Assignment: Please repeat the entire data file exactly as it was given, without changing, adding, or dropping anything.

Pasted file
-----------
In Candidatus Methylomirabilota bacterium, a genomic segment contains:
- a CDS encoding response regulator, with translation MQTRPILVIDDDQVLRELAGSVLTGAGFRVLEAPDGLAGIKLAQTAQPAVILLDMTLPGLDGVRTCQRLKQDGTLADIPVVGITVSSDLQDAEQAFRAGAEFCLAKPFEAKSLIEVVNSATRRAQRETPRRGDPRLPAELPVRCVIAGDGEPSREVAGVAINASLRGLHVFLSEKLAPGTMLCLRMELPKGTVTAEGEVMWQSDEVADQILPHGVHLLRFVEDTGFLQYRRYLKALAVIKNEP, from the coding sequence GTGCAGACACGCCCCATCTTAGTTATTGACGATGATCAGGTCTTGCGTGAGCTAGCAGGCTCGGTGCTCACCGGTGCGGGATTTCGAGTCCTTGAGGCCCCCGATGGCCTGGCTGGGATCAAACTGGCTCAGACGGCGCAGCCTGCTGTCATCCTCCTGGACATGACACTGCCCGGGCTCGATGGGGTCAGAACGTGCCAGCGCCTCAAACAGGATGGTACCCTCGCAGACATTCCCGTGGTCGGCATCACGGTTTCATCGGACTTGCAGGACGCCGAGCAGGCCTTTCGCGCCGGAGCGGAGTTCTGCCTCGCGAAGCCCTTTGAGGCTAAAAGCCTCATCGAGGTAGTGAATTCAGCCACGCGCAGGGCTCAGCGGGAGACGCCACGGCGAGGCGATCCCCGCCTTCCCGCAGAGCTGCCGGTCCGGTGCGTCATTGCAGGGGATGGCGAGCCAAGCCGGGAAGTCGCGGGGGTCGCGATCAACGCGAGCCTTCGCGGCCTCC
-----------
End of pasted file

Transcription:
In Candidatus Methylomirabilota bacterium, a genomic segment contains:
- a CDS encoding response regulator, with translation MQTRPILVIDDDQVLRELAGSVLTGAGFRVLEAPDGLAGIKLAQTAQPAVILLDMTLPGLDGVRTCQRLKQDGTLADIPVVGITVSSDLQDAEQAFRAGAEFCLAKPFEAKSLIEVVNSATRRAQRETPRRGDPRLPAELPVRCVIAGDGEPSREVAGVAINASLRGLHVFLSEKLAPGTMLCLRMELPKGTVTAEGEVMWQSDEVADQILPHGVHLLRFVEDTGFLQYRRYLKALAVIKNEP, from the coding sequence GTGCAGACACGCCCCATCTTAGTTATTGACGATGATCAGGTCTTGCGTGAGCTAGCAGGCTCGGTGCTCACCGGTGCGGGATTTCGAGTCCTTGAGGCCCCCGATGGCCTGGCTGGGATCAAACTGGCTCAGACGGCGCAGCCTGCTGTCATCCTCCTGGACATGACACTGCCCGGGCTCGATGGGGTCAGAACGTGCCAGCGCCTCAAACAGGATGGTACCCTCGCAGACATTCCCGTGGTCGGCATCACGGTTTCATCGGACTTGCAGGACGCCGAGCAGGCCTTTCGCGCCGGAGCGGAGTTCTGCCTCGCGAAGCCCTTTGAGGCTAAAAGCCTCATCGAGGTAGTGAATTCAGCCACGCGCAGGGCTCAGCGGGAGACGCCACGGCGAGGCGATCCCCGCCTTCCCGCAGAGCTGCCGGTCCGGTGCGTCATTGCAGGGGATGGCGAGCCAAGCCGGGAAGTCGCGGGGGTCGCGATCAACGCGAGCCTTCGCGGCCTCC